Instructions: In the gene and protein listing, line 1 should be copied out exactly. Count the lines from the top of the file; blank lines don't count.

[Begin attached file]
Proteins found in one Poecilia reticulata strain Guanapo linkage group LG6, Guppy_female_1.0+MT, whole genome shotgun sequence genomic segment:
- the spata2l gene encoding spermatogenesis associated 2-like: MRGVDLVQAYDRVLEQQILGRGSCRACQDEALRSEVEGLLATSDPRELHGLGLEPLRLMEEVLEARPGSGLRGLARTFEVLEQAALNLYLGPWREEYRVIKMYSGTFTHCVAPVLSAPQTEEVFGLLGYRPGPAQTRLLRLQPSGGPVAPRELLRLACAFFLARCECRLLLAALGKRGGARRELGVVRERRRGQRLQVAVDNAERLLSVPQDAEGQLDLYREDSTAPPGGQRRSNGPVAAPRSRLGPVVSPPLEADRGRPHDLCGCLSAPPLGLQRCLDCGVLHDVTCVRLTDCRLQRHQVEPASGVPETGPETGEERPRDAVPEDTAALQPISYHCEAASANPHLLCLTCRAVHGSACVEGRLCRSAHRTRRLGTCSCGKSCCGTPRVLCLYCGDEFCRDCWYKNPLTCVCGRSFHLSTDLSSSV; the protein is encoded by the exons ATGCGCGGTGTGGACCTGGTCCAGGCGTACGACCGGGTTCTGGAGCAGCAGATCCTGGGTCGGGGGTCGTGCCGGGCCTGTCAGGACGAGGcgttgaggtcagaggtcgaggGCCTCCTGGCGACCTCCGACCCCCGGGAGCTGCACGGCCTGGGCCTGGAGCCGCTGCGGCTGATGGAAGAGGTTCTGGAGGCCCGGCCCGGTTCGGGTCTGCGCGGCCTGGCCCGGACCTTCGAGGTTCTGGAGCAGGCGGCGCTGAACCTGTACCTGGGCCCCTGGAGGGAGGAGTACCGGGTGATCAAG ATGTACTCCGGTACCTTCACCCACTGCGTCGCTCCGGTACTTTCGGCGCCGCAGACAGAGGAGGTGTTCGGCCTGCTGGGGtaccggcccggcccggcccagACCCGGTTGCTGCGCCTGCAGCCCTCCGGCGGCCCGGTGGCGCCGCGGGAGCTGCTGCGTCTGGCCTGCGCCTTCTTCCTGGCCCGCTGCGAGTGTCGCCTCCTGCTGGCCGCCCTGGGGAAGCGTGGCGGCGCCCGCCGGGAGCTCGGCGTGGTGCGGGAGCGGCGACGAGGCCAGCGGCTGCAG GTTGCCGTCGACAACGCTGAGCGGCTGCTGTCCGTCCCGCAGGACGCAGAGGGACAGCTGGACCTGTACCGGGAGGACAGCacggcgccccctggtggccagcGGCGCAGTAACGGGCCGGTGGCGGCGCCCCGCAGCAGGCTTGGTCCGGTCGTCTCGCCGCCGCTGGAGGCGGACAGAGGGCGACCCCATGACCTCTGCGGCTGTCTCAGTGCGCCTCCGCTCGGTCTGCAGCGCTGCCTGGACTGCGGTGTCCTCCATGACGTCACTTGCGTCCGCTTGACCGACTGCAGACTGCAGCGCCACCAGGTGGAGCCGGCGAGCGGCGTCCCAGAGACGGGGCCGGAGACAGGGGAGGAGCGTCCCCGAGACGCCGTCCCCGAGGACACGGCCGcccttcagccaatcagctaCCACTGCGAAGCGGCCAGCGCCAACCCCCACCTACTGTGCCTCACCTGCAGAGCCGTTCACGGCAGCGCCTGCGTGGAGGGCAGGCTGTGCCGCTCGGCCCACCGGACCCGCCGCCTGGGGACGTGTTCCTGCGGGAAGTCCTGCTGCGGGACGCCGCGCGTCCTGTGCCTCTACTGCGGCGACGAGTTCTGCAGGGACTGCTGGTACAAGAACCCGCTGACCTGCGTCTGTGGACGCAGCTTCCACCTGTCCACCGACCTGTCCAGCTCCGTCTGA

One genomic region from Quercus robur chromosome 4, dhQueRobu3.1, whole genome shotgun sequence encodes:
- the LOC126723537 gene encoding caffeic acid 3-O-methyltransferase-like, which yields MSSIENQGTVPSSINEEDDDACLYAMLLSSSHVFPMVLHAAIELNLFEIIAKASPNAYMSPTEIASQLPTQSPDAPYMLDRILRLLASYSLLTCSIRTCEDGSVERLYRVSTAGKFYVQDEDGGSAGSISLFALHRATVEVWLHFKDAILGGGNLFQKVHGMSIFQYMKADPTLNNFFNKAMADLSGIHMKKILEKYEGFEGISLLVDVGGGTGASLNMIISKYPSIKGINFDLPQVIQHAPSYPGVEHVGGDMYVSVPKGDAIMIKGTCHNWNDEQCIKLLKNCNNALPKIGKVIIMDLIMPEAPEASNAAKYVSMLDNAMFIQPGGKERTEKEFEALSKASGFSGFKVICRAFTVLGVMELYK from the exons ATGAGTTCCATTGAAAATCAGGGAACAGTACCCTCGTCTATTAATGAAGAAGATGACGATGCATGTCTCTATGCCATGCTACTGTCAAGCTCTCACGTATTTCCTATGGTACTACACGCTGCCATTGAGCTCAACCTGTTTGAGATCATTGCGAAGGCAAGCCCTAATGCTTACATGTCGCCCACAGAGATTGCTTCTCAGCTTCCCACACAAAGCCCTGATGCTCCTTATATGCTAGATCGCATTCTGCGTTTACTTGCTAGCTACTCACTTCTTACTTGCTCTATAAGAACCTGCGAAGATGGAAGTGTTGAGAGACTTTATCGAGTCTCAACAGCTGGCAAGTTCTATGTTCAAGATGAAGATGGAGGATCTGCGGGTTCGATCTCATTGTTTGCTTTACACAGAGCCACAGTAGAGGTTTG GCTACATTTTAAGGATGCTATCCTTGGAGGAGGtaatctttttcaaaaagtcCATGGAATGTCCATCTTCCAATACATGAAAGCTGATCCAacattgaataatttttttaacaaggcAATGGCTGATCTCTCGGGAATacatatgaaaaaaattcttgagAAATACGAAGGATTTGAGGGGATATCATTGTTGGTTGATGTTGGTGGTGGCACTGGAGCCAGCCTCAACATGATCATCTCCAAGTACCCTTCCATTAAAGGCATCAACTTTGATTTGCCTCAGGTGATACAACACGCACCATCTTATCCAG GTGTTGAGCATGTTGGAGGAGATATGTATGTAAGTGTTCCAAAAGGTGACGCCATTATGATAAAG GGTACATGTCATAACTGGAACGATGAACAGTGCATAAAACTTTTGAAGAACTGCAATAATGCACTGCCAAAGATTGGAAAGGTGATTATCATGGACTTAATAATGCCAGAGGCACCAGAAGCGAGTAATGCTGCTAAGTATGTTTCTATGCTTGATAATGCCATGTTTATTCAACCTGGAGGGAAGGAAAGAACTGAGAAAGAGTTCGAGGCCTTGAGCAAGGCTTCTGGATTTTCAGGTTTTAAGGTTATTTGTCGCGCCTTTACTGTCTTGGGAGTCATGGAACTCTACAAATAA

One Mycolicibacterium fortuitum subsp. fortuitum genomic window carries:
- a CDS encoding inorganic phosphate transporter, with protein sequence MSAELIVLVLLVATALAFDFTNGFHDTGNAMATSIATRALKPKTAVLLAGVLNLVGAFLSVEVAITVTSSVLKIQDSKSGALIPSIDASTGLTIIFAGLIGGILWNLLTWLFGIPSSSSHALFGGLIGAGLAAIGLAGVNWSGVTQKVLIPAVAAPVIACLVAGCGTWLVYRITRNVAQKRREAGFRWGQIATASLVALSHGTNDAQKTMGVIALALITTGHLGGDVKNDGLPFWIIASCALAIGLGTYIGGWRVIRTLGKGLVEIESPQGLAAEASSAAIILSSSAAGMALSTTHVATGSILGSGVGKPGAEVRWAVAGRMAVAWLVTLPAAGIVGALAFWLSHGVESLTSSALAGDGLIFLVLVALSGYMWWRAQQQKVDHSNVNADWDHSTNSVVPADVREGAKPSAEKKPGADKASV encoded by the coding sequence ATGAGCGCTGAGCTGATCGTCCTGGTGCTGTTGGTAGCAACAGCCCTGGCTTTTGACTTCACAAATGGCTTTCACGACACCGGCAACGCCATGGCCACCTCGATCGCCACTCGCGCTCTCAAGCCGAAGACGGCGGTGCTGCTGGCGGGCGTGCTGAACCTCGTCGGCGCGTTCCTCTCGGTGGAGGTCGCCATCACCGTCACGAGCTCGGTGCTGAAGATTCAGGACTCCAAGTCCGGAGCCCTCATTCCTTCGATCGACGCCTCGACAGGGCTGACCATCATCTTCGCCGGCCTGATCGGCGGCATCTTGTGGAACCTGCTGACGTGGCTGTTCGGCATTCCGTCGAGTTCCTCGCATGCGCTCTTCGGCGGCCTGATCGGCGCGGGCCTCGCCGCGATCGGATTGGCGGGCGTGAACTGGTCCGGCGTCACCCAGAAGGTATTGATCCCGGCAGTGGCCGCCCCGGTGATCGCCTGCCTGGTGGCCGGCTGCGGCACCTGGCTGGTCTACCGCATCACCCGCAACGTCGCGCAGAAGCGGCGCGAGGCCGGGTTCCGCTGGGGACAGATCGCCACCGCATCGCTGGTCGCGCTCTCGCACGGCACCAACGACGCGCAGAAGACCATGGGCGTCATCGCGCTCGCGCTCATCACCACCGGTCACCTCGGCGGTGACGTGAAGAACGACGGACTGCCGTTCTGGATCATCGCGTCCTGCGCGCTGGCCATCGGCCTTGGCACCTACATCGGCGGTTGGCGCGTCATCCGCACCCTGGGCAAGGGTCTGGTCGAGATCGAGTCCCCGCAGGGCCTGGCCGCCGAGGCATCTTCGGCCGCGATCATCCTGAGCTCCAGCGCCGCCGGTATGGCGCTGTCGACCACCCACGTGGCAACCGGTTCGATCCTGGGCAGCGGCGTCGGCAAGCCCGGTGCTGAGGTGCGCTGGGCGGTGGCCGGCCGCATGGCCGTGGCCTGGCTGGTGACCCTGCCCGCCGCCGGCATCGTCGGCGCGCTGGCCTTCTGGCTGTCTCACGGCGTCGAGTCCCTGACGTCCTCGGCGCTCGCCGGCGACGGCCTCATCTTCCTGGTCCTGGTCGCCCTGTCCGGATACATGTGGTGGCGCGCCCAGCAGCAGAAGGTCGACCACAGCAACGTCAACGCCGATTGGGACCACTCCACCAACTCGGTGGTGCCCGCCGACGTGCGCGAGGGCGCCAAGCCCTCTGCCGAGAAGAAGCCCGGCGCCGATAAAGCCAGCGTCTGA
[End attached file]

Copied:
Proteins found in one Poecilia reticulata strain Guanapo linkage group LG6, Guppy_female_1.0+MT, whole genome shotgun sequence genomic segment: